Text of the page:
1
Physics 316
Solution for homework 7
Spring 2005
Cornell University
I.
EXERCISE 1
How can a device be built that outputs horizontally polarized light of an intensity that is independent of the polar
ization direction of an incoming linearly polarized beam?
One way to get a linearly polarized wave independent of the initial polarization is to let light go trough a
λ/
4plate,
and then use a polarizer making an angle of 45
◦
with the fast and the slow axis of the
λ/
4plate. Let’s show what
happens mathematically. The initial beam can be written as:
~
E
=
E
cos(
kz

ωt
)(
~e
x
cos
θ
+
~e
y
sin
θ
)
,
(1.1)
where
θ
is the angle of polarization (unknown).
The
λ/
4plate introduces a phase diFerence of
π/
2 between the
x
component and the
y
component. Thus, the beam state at the output is:
~
E
1
=
E~e
x
cos
θ
cos(
kz

ωt
) +
E~e
y
sin
θ
sin(
kz

ωt
)
.
(1.2)
Now, let this wave go through the polarizer. The amplitude of the
x
component going through the polarizer will be
reduced by cos
π/
4 = 1
/
√
2. The amplitude of the
y
component going trough the polarizer will be reduced by the
same amount since sin
π/
4 = 1
/
√
2. Thus, the ±nal output, in the direction of polarization, is:
E
2
=
E
√
2
cos
θ
cos(
kz

ωt
) +
E
√
2
sin
θ
sin(
kz

ωt
) =
E
√
2
cos(
kz

ωt

θ
)
.
(1.3)
II.
EXERCISE 2
Cross two linear polarizers with an angle of
90
◦
so that no light is transmitted. Insert a third polarizer in between
these two with an angle
θ
to the Frst polarizer. What is the transmission as a function of
θ
?
θ
FIG. 1: A polarizer (
B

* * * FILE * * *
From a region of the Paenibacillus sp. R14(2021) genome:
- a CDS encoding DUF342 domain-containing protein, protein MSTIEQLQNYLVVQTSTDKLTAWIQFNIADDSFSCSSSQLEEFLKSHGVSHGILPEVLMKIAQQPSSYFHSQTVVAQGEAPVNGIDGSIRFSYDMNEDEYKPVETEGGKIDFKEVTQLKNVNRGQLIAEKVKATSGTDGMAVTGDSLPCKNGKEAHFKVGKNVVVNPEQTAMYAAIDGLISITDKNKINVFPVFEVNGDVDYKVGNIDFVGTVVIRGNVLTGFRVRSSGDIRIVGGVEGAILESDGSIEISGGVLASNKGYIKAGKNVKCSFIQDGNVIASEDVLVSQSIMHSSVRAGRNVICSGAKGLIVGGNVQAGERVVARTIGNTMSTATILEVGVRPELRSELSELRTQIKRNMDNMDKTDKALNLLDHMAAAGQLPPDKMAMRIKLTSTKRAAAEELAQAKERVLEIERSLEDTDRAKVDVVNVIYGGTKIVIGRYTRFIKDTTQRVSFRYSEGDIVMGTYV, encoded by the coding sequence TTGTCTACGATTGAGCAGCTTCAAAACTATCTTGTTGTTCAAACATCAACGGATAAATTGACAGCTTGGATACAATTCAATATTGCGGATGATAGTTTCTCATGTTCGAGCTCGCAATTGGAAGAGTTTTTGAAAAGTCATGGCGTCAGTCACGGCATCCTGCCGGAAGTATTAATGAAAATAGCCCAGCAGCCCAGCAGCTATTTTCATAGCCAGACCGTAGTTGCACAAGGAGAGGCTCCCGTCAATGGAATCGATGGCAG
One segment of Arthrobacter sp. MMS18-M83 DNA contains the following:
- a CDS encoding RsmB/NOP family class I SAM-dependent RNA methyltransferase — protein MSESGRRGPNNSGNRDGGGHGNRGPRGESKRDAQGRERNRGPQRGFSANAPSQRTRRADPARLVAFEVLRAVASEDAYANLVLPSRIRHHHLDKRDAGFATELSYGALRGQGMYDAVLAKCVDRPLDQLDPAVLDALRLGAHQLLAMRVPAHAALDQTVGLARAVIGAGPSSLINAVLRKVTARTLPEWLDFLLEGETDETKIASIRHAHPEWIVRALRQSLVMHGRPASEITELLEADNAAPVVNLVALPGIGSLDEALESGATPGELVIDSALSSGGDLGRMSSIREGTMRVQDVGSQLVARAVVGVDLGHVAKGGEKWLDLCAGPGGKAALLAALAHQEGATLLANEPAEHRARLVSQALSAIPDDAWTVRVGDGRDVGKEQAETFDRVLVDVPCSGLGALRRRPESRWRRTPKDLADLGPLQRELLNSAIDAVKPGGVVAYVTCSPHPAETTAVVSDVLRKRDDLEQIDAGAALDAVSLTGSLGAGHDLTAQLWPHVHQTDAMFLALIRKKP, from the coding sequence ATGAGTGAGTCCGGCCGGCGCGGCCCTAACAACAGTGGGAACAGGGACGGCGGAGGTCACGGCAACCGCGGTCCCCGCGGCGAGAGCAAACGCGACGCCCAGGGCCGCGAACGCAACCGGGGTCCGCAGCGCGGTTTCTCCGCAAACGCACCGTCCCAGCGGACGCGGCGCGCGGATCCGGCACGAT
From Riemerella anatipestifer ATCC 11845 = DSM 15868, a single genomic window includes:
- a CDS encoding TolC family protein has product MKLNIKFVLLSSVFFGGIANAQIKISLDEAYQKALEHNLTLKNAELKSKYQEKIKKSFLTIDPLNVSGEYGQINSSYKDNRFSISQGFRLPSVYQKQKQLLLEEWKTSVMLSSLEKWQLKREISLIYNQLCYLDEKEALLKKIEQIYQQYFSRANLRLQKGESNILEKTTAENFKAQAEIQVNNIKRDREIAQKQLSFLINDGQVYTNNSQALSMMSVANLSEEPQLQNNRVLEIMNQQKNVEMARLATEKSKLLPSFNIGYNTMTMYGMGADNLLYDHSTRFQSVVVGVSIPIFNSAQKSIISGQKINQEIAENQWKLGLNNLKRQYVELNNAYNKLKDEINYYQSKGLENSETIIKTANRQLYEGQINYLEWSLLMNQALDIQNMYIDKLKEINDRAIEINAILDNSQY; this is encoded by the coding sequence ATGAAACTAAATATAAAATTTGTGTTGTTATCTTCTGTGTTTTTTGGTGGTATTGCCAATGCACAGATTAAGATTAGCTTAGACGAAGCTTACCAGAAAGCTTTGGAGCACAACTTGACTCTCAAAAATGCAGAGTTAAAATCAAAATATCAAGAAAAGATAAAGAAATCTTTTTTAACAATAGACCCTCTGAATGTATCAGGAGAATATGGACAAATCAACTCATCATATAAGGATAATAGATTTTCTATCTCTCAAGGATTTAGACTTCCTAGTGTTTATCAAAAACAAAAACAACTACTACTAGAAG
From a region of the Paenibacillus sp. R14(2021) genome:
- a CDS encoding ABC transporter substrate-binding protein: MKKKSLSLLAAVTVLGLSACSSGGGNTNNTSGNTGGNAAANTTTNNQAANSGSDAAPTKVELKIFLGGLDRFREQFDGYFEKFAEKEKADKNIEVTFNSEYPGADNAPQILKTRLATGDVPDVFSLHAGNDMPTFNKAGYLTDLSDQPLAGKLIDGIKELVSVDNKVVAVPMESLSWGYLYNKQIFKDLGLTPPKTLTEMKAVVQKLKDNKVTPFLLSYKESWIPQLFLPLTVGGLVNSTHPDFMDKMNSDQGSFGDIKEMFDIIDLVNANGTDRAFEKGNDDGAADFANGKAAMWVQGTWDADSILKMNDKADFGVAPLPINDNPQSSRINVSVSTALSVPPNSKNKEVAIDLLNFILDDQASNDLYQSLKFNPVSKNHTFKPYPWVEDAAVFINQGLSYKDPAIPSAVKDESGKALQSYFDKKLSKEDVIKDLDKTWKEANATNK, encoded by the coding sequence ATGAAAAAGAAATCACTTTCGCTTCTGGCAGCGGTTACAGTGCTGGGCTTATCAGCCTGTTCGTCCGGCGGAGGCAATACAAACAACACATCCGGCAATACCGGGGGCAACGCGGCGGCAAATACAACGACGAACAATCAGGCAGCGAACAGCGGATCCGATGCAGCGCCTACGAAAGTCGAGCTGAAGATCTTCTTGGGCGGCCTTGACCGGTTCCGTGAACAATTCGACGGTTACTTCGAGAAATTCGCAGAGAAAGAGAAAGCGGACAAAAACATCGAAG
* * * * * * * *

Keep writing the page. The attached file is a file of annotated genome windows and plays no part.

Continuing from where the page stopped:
) is inserted between two orthogonal polarizers (
A
and
C
).
De±ne the polarizers as in ±gure 1. Assume
I
A
is the intensity of the light at the output of polarizer
A
. Then,
I
B
=
I
A
cos
2
θ
. The angle between polarizers
B
and
C
is
π/
2

θ
. Therefore,
I
C
=
I
B
cos
2
(
π/
2

θ
) =
I
B
sin
2
θ
.
Hence,
I
C
=
I
A
cos
2
θ
sin
2
θ
=
I
A
4
sin
2
2
θ.
(2.1)
In general,
I
C
6
= 0.
2
III.
EXERCISE 3
A.
Given a horizontally polarized beam with
~
E
=
~e
x
E
x
cos(
kz

ωt
+
φ
x
)
and
ω
=
ck
. Verify that

~
E
(
z,t
)

2
depends
on
z
and
t
. Compute the time average
<

~
E
(
z,t
)

2
>
t
. Does it depend on
z
?
Let’s ±rst calculate

~
E
(
z,t
)

2
:

~
E
(
z,t
)

2
=
~
E
·
~
E
=
E
2
x
cos
2
(
kz

ωt
+
φ
x
)
.
(3.1)
We then compute the time average,
D

~
E
(
z,t
)

2
E
t
. To do so, we need to integrate over one period of oscillation of

~
E
(
z,t
)

2
. At any given
z
, the period of oscillation is the smallest
T >
0 such that:

~
E
(
z,t
)

2
=

~
E
(
z,t
+
T
)

2
.
(3.2)
Thus
cos
2
(
kz

ωt
+
φ
x
) = cos
2
(
kz

ωt
+
φ
x

ωT
)
⇒
ωT
=
π,
(3.3)
that is,
T
=
π/ω
. Let’s calculate the time average:
D

~
E
(
z,t
)

2
E
t
=
1
T
Z
t
+
T
t

~
E
(
z,t
)

2
dt
(3.4)
=
ω
π
Z
kz

ωt
+
φ
x

π
kz

ωt
+
φ
x

E
2
x
ω
cos
2
θdθ
(with
θ
=
kz

ωt
+
φ
x
)
=
E
2
x
π
Z
kz

ωt
+
φ
x
kz

ωt
+
φ
x

π
1
2
(1 + cos 2
θ
)
dθ
=
E
2
x
π
θ
2
f
f
f
f
kz

ωt
+
φ
x
kz

ωt
+
φ
x